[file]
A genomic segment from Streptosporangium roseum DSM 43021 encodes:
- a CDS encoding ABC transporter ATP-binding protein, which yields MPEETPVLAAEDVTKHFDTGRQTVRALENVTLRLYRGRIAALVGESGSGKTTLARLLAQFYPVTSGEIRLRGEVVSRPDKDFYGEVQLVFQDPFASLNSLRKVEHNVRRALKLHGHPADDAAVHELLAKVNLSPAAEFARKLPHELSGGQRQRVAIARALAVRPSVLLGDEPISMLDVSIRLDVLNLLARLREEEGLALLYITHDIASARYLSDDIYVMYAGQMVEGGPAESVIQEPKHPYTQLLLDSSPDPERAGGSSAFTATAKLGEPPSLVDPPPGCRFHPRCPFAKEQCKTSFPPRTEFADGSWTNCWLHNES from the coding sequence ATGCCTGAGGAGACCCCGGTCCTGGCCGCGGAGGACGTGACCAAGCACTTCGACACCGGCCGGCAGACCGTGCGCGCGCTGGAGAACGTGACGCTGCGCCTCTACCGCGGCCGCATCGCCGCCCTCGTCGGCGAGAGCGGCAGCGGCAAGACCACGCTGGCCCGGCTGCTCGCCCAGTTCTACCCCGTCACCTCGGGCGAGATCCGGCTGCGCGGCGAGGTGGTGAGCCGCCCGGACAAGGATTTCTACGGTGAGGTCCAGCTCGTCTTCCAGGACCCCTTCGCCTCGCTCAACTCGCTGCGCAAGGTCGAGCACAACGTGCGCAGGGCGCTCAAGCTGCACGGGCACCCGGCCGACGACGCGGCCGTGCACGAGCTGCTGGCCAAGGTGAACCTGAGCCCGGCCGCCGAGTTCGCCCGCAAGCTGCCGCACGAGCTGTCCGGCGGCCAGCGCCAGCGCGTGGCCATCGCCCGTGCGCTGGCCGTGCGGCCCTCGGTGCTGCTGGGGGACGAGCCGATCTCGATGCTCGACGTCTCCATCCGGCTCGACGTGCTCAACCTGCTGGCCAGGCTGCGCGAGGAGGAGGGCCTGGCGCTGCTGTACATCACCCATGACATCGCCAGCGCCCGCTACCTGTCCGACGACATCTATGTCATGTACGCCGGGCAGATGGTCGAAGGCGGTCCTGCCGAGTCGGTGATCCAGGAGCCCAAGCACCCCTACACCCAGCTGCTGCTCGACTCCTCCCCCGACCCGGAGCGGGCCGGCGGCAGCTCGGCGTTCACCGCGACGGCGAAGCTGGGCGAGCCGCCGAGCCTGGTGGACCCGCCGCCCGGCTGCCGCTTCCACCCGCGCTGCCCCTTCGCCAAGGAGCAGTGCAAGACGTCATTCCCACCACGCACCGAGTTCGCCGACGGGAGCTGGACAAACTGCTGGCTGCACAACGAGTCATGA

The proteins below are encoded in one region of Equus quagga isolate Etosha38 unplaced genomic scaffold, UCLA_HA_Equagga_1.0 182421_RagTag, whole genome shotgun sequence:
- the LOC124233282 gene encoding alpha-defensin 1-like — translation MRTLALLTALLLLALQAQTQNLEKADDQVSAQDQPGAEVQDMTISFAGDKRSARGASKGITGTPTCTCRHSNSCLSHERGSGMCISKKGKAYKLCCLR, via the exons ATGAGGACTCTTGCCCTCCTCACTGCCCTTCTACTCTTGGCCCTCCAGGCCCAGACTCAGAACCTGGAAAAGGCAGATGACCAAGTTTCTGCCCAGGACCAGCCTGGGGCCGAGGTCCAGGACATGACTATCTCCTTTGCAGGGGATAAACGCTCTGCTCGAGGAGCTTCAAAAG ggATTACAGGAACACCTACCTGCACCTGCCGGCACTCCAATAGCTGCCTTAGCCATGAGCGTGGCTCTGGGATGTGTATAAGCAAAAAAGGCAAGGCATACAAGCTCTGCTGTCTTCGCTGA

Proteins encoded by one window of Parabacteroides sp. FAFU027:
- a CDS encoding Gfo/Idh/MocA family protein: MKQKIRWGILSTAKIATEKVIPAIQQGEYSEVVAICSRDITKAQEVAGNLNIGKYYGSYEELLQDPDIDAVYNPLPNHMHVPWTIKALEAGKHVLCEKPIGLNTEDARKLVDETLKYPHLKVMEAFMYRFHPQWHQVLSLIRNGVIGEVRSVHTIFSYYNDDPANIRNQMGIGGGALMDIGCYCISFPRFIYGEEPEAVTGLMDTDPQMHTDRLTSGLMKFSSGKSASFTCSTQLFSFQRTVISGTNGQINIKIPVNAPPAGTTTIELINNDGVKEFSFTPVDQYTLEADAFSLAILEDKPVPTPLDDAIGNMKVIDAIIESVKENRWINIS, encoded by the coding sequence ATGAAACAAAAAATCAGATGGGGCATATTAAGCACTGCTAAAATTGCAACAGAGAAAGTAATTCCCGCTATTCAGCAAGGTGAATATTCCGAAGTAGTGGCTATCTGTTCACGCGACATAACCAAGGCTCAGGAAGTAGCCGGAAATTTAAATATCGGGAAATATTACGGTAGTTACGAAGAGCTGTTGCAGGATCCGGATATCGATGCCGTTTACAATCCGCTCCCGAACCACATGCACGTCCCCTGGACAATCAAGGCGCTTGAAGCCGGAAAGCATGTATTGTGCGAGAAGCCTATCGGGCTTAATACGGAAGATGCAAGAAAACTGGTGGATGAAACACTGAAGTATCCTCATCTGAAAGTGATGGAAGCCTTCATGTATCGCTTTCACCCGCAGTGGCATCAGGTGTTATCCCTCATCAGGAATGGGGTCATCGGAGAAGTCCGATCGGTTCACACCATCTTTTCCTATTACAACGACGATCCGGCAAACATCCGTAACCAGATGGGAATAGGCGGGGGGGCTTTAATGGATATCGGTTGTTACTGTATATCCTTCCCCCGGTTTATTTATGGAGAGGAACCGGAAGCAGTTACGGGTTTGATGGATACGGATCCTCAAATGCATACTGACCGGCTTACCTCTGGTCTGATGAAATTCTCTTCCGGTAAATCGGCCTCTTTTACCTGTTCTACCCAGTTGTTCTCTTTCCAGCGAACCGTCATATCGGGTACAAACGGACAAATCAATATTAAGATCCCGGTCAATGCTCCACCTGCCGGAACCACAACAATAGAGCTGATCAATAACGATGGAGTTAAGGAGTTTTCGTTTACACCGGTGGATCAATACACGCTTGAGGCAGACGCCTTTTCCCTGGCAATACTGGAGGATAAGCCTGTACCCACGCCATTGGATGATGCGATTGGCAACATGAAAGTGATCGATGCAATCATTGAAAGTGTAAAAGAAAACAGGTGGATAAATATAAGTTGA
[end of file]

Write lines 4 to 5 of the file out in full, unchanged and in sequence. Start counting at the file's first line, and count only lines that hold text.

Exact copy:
- the LOC124233282 gene encoding alpha-defensin 1-like — translation MRTLALLTALLLLALQAQTQNLEKADDQVSAQDQPGAEVQDMTISFAGDKRSARGASKGITGTPTCTCRHSNSCLSHERGSGMCISKKGKAYKLCCLR, via the exons ATGAGGACTCTTGCCCTCCTCACTGCCCTTCTACTCTTGGCCCTCCAGGCCCAGACTCAGAACCTGGAAAAGGCAGATGACCAAGTTTCTGCCCAGGACCAGCCTGGGGCCGAGGTCCAGGACATGACTATCTCCTTTGCAGGGGATAAACGCTCTGCTCGAGGAGCTTCAAAAG ggATTACAGGAACACCTACCTGCACCTGCCGGCACTCCAATAGCTGCCTTAGCCATGAGCGTGGCTCTGGGATGTGTATAAGCAAAAAAGGCAAGGCATACAAGCTCTGCTGTCTTCGCTGA

Proteins encoded by one window of Parabacteroides sp. FAFU027: